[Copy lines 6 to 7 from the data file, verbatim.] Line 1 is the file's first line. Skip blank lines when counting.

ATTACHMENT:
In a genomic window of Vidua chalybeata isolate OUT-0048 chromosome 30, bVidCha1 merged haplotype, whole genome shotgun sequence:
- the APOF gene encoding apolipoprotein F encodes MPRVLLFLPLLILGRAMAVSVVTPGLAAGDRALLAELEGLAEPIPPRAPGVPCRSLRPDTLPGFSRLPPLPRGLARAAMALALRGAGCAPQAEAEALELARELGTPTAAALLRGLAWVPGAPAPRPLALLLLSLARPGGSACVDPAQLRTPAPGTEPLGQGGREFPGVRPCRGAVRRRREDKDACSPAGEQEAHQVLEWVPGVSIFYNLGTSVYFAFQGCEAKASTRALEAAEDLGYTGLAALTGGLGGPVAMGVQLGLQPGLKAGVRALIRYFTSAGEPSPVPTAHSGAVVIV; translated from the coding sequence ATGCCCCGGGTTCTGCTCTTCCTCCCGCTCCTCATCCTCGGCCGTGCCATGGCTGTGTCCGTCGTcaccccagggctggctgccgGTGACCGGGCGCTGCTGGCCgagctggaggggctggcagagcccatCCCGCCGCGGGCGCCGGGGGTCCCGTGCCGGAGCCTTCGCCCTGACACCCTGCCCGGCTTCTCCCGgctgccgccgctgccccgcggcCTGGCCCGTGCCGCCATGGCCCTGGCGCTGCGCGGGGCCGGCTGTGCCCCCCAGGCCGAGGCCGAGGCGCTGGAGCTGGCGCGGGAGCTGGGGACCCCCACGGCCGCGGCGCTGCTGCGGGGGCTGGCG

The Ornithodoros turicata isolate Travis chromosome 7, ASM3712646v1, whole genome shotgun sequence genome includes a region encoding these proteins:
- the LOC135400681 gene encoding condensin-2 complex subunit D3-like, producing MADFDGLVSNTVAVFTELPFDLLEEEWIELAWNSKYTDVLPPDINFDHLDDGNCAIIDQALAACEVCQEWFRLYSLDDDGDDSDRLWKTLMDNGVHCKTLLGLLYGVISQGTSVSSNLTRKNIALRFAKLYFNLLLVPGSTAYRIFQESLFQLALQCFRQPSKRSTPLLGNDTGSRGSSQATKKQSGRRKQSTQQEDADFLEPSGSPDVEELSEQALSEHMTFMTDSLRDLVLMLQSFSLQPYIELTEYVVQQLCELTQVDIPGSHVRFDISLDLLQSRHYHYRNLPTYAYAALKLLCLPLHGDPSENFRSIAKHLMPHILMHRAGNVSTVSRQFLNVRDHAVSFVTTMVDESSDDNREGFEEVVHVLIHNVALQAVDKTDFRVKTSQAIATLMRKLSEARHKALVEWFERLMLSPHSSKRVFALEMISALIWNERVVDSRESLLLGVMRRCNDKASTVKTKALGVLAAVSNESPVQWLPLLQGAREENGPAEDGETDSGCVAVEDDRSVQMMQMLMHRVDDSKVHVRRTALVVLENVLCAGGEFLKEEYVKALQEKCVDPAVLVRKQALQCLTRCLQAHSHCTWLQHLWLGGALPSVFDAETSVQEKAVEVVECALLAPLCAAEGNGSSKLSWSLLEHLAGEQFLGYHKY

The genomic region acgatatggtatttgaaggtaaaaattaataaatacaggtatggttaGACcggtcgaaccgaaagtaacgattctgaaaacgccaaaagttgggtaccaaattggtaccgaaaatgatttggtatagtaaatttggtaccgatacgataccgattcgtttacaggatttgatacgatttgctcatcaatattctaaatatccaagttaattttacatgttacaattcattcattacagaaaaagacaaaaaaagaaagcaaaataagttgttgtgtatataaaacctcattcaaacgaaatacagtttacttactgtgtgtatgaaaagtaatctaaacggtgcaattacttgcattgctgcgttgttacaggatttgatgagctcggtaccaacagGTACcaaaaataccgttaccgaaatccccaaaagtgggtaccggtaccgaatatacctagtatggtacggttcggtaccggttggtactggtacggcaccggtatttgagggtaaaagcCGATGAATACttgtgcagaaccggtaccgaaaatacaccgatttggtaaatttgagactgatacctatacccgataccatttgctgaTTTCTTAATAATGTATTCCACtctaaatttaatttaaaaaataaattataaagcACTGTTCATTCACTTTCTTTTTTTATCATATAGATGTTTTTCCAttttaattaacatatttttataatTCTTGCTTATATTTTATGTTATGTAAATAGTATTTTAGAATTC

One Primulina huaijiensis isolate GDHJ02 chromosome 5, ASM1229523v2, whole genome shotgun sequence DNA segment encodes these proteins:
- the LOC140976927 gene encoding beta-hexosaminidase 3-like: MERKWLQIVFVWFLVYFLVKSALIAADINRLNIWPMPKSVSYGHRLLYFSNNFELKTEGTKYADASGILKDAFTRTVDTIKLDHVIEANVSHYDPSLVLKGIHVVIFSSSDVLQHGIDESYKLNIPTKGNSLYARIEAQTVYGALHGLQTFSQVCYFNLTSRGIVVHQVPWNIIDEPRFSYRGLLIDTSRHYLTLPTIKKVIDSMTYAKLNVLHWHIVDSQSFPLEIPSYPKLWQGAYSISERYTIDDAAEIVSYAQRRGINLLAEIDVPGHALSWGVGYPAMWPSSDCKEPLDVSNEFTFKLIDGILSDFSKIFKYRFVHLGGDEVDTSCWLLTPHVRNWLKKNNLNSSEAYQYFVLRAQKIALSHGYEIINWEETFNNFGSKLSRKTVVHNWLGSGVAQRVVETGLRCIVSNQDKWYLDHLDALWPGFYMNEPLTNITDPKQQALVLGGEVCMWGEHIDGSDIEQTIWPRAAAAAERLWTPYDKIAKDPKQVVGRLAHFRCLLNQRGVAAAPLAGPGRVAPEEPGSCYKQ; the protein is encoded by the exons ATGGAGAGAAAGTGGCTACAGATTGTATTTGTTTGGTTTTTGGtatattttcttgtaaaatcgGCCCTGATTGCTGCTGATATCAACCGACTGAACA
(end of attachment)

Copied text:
One Primulina huaijiensis isolate GDHJ02 chromosome 5, ASM1229523v2, whole genome shotgun sequence DNA segment encodes these proteins:
- the LOC140976927 gene encoding beta-hexosaminidase 3-like: MERKWLQIVFVWFLVYFLVKSALIAADINRLNIWPMPKSVSYGHRLLYFSNNFELKTEGTKYADASGILKDAFTRTVDTIKLDHVIEANVSHYDPSLVLKGIHVVIFSSSDVLQHGIDESYKLNIPTKGNSLYARIEAQTVYGALHGLQTFSQVCYFNLTSRGIVVHQVPWNIIDEPRFSYRGLLIDTSRHYLTLPTIKKVIDSMTYAKLNVLHWHIVDSQSFPLEIPSYPKLWQGAYSISERYTIDDAAEIVSYAQRRGINLLAEIDVPGHALSWGVGYPAMWPSSDCKEPLDVSNEFTFKLIDGILSDFSKIFKYRFVHLGGDEVDTSCWLLTPHVRNWLKKNNLNSSEAYQYFVLRAQKIALSHGYEIINWEETFNNFGSKLSRKTVVHNWLGSGVAQRVVETGLRCIVSNQDKWYLDHLDALWPGFYMNEPLTNITDPKQQALVLGGEVCMWGEHIDGSDIEQTIWPRAAAAAERLWTPYDKIAKDPKQVVGRLAHFRCLLNQRGVAAAPLAGPGRVAPEEPGSCYKQ; the protein is encoded by the exons ATGGAGAGAAAGTGGCTACAGATTGTATTTGTTTGGTTTTTGGtatattttcttgtaaaatcgGCCCTGATTGCTGCTGATATCAACCGACTGAACA